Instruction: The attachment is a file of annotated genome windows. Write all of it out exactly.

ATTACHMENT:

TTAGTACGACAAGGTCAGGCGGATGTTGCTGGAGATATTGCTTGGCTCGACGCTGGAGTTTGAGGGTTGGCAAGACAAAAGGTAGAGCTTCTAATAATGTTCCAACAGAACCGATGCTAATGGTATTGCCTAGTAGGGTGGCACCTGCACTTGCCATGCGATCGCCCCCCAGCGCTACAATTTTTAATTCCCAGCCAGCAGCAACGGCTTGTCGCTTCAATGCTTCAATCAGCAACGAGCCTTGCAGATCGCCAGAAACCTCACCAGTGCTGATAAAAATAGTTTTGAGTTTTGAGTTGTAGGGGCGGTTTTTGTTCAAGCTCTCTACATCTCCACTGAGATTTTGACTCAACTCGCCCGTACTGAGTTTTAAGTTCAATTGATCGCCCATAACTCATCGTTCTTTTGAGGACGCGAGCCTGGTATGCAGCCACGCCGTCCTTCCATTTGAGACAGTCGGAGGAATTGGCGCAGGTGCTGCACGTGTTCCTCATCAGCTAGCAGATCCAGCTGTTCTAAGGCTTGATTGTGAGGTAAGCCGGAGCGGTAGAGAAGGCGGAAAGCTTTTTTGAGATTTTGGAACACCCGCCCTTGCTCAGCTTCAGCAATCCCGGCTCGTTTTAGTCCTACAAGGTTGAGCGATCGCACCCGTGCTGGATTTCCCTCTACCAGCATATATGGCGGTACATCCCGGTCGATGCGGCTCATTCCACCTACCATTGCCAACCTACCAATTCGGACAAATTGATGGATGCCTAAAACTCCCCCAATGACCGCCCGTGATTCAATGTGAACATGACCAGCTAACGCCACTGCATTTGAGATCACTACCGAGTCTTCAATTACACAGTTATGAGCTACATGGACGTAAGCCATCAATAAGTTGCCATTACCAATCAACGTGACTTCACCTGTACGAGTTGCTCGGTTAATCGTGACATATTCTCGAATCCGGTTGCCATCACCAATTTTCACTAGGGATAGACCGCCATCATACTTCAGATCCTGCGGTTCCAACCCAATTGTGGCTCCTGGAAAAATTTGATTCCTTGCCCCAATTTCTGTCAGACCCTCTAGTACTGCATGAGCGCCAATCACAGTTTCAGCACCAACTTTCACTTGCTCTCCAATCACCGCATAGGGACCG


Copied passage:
TTAGTACGACAAGGTCAGGCGGATGTTGCTGGAGATATTGCTTGGCTCGACGCTGGAGTTTGAGGGTTGGCAAGACAAAAGGTAGAGCTTCTAATAATGTTCCAACAGAACCGATGCTAATGGTATTGCCTAGTAGGGTGGCACCTGCACTTGCCATGCGATCGCCCCCCAGCGCTACAATTTTTAATTCCCAGCCAGCAGCAACGGCTTGTCGCTTCAATGCTTCAATCAGCAACGAGCCTTGCAGATCGCCAGAAACCTCACCAGTGCTGATAAAAATAGTTTTGAGTTTTGAGTTGTAGGGGCGGTTTTTGTTCAAGCTCTCTACATCTCCACTGAGATTTTGACTCAACTCGCCCGTACTGAGTTTTAAGTTCAATTGATCGCCCATAACTCATCGTTCTTTTGAGGACGCGAGCCTGGTATGCAGCCACGCCGTCCTTCCATTTGAGACAGTCGGAGGAATTGGCGCAGGTGCTGCACGTGTTCCTCATCAGCTAGCAGATCCAGCTGTTCTAAGGCTTGATTGTGAGGTAAGCCGGAGCGGTAGAGAAGGCGGAAAGCTTTTTTGAGATTTTGGAACACCCGCCCTTGCTCAGCTTCAGCAATCCCGGCTCGTTTTAGTCCTACAAGGTTGAGCGATCGCACCCGTGCTGGATTTCCCTCTACCAGCATATATGGCGGTACATCCCGGTCGATGCGGCTCATTCCACCTACCATTGCCAACCTACCAATTCGGACAAATTGATGGATGCCTAAAACTCCCCCAATGACCGCCCGTGATTCAATGTGAACATGACCAGCTAACGCCACTGCATTTGAGATCACTACCGAGTCTTCAATTACACAGTTATGAGCTACATGGACGTAAGCCATCAATAAGTTGCCATTACCAATCAACGTGACTTCACCTGTACGAGTTGCTCGGTTAATCGTGACATATTCTCGAATCCGGTTGCCATCACCAATTTTCACTAGGGATAGACCGCCATCATACTTCAGATCCTGCGGTTCCAACCCAATTGTGGCTCCTGGAAAAATTTGATTCCTTGCCCCAATTTCTGTCAGACCCTCTAGTACTGCATGAGCGCCAATCACAGTTTCAGCACCAACTTTCACTTGCTCTCCAATCACCGCATAGGGACCG